• Reading is the key to all learning in adulthood. Children move from learning to read in their early childhood years to reading to learn in middle childhood years. In adult years, people who read well and who read every day are able to develop new knowledge and skills that allow them to be confident, adaptable, employable and engaged in their world. Reading parenting books /articles and critically thinking about the parenting information available on the internet are perfect opportunities for adults to engage in reading practices that help us think well, speak clearly, problem-solve, make decisions, use digital tools, regulate emotional well-being, etc.  One easy way to help parents engage in deep reading is to introduce them to children’s books which tackle parenting dilemmas, highlight characteristics of typical child development and promote love of learning, persistence, empathy, learning from mistakes and other key growth mind ideas.
  • Writing helps adults find their voice and develop self-awareness.  Many adults, even if they have achieved literacy, don’t acquire depth of understanding of writing is for, for themselves. It is just something they had to do at school. (For many of us, learning math has been a similar experience – we have mastered the basics, but we don’t really get it.) In a family literacy program, adults can play with writing, to make it their own, in hopes that they will do the same for their children. At the end of this blog you can find and download the journal used in CanLearn family literacy programs to encourage parents to articulate their thoughts and develop self-awareness through writing.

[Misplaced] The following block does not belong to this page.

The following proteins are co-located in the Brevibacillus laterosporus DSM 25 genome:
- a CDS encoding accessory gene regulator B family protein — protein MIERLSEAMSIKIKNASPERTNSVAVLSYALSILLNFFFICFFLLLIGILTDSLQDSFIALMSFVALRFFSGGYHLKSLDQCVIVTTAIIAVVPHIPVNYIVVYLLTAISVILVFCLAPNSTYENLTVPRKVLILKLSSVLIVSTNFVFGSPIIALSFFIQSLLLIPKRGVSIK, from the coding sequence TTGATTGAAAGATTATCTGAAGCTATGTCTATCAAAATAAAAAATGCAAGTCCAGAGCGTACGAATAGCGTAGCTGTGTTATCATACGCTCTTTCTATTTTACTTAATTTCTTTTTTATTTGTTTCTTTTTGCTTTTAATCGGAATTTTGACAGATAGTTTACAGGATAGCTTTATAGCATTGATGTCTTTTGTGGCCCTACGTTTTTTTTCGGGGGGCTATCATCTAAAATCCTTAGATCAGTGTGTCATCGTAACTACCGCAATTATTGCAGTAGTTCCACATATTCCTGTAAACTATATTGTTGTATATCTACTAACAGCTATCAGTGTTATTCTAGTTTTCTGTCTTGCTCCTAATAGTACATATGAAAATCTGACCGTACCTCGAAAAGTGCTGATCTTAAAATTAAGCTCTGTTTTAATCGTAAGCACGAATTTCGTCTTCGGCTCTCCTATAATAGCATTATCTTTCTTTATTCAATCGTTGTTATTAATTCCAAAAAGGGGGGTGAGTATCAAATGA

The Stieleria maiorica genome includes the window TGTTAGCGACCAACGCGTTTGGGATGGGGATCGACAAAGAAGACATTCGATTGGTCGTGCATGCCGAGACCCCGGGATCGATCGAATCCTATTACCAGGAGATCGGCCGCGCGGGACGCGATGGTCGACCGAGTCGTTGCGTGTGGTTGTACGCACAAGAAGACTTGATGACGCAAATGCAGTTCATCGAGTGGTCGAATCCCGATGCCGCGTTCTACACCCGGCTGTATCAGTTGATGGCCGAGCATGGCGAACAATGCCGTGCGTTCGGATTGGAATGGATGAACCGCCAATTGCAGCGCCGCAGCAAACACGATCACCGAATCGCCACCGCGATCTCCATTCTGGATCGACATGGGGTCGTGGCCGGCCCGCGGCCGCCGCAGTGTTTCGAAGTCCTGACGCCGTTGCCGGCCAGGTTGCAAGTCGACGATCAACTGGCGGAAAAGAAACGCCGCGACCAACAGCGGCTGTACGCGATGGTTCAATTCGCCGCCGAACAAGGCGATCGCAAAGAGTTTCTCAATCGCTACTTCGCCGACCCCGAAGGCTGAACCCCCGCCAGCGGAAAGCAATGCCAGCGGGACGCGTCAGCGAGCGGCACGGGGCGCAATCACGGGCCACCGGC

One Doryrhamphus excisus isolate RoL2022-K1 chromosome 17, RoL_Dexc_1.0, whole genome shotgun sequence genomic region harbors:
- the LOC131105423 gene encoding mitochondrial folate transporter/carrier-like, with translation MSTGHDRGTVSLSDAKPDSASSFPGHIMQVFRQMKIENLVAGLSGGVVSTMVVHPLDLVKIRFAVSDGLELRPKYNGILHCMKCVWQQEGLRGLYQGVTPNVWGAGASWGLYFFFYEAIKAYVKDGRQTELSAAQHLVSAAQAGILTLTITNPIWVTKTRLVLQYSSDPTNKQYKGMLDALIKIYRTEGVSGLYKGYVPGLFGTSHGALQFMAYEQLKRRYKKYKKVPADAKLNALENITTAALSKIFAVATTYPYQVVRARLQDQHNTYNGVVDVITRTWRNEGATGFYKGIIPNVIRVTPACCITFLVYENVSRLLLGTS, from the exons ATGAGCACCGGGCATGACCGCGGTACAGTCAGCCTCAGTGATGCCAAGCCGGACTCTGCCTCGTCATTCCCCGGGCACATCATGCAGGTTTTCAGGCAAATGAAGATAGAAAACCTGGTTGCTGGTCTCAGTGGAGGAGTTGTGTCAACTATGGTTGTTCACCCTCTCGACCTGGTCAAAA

• Emotions are important part of learning. The confidence or anxiety we hold towards learning can greatly influence if and how we engage in learning, what we learn and how we apply the knowledge and skills we learn in our everyday life. Too often, adults are hesitant to learn a new skill or pursue further education because they think they are not good at learning.  They are afraid of speaking up because they are afraid of being wrong, they feel that their opinions don’t mater or that their prior experiences are not valid. In the hands of life circumstances, some adults forget to think positively. In a family literacy program, adults can start noticing, observing and reflecting on behaviour and emotions of children that have a positive impact on them. With the guidance of a family literacy facilitator, they may notice that young children tend to believe that they can be anything they want to be, that they will draw or paint even if the results are just squiggles and they will sing even if no one can understand the words.  No matter how small the thing they achieve is, they will be proud of it and share it with people they trust. These are all important characteristics of growth-mindset which is the key to lifelong learning.

Are family literacy programs at their best when they make sure to identify clear adult learning goals and incorporate deliberate strategies to facilitate adult learning?

I believe they are. What is your opinion? Share with us on Facebook.

 

Download Our Family Journal. (PDF)